Bria Sibley’s life has come full circle.

She’s about to step onto the stage of Orchard Knob Middle School—the same stage she walked across to graduate years earlier. Now, she’s an elementary school teacher and, in a few minutes will be addressing a large crowd of her peers at Chattanooga’s first Urban Education Institute, a conference for educators employed in the “Opportunity Zone,” a group of 12 struggling schools in Hamilton County. 

Sibley takes a few deep breaths and begins telling her story to the audience.

“I am a proud product of four Opportunity Zone schools. To be honest, it took me a while to have the confidence to say that,” she said. “When someone would ask what school I attended and I replied, I always got a funny look. You all know that funny look.”

“From a young age I didn’t understand what was wrong with my schools. I didn’t know my schools weren’t good enough,” she continued. “They were okay to me and my friends. They were all that we had.”

Established in 2017 by Hamilton County Department of Education Superintendent Bryan Johnson, the Opportunity Zone task force has several goals: recruiting and retaining talented teachers, providing coaching and support for school principals, focusing on high-quality, consistent literacy and math instruction and increasing engagement with parents and the community.

As part of the initiative, the Urban Education Institute was created to empower educators at the schools in the Opportunity Zone to create meaningful opportunities and positive relationships between students, families and our communities. The inaugural event, co-sponsored by UTC, was attended by more than 500 people.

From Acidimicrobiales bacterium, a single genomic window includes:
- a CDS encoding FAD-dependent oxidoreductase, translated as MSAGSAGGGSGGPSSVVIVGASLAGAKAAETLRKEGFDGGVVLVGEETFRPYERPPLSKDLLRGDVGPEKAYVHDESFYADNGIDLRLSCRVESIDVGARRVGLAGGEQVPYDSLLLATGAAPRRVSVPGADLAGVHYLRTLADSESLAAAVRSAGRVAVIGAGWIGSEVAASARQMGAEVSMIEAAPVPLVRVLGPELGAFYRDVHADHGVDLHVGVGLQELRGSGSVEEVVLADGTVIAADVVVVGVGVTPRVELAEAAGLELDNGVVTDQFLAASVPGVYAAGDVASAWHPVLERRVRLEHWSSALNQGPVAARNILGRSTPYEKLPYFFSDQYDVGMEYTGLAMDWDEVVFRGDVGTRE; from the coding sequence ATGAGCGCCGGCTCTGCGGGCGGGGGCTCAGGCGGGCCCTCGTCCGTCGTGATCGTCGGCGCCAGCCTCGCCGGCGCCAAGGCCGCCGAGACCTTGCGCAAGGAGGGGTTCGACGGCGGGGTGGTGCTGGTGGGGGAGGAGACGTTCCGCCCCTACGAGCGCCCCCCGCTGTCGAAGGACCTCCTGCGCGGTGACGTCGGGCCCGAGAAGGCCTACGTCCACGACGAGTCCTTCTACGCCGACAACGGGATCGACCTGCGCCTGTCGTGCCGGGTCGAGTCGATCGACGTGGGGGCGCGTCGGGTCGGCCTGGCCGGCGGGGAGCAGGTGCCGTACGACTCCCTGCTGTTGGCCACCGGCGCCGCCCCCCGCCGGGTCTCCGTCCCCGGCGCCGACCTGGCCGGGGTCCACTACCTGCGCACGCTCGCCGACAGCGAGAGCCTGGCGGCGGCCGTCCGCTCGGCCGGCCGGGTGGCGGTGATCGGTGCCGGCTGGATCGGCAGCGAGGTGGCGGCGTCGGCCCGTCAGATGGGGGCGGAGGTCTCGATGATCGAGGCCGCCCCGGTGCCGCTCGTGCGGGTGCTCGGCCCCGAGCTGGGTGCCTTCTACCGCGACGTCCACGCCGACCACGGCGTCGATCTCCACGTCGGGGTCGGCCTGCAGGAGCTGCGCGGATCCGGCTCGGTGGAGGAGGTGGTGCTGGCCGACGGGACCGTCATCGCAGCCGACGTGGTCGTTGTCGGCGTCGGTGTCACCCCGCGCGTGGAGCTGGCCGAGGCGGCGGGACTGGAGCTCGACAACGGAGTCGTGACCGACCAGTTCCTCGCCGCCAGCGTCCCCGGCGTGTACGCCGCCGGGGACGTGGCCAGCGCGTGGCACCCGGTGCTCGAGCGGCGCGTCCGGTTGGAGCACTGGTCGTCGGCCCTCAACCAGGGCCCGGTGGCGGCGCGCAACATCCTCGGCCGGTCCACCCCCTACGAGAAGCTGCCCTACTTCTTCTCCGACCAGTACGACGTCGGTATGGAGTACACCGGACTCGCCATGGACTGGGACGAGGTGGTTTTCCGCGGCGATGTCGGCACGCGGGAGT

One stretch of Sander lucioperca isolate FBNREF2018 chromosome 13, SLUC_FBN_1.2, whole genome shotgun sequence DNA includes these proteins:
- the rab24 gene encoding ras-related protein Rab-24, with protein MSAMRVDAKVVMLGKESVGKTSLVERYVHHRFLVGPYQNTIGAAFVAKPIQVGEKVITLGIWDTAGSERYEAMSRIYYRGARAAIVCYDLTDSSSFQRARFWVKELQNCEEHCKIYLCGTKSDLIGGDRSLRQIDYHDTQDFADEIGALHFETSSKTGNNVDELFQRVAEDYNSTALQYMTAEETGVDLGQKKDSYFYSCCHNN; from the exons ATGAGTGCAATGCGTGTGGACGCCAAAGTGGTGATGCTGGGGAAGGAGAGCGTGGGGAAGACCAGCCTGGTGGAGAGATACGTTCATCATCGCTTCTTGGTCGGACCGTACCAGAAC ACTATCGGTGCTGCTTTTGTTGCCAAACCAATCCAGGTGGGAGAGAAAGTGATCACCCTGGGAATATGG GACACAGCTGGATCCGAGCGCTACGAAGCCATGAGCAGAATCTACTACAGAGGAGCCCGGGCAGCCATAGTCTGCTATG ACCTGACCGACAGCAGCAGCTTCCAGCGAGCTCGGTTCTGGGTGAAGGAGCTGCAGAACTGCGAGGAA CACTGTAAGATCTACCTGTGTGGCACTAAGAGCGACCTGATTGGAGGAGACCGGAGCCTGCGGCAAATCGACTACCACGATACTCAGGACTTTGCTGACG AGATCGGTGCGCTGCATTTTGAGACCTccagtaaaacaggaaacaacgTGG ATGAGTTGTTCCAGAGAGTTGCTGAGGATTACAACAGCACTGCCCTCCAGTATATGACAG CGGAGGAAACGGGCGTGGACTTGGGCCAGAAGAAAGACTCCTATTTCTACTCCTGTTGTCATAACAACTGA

After graduating with an education degree from UTC in 2012, Sibley returned to the Opportunity Zone to teach at Orchard Knob Elementary School.

“I want to be an example to my students that there is a braveness within each of them. And that they too are able to prevail regardless of their parent or environment,” she said. “An example to my teachers, that with their love, their patience, their understanding., I’m living proof that it pays off.”

After more than five years in a classroom, Sibley knows about challenges she and her fellow teachers will face during the new school year.

“We work in the most unique and challenging schools in Hamilton County. Our teachers must be equipped with patience, empathy and, most important, love. Our students deserve the best teachers in Hamilton County. Teachers that want to be there, that are passionate and vow to give their all to our students daily,” she said.

“As educators, there are many factors that are out of our control, but we must hold on to the things that we can control. The belief that every student deserves an amazing teacher and deserves to be pushed to their fullest potential,” she continued.

Nearing the end of her time on stage, Sibley issued a challenge to her colleagues and to the city of Chattanooga.

“I challenge all that is not a teacher in the Opportunity Zone to come in and walk in our shoes. See how amazing our students are and watch how quickly you fall in love with them just as we have,” she said.

“I challenge you all to rewrite the narrative of these schools,” she continued. “Give them a new life. Believe in them.”


Watch the video from one of the sessions at the Urban Education Insitute. For more on the Opportunity Zone, visit the Hamilton County Schools website.


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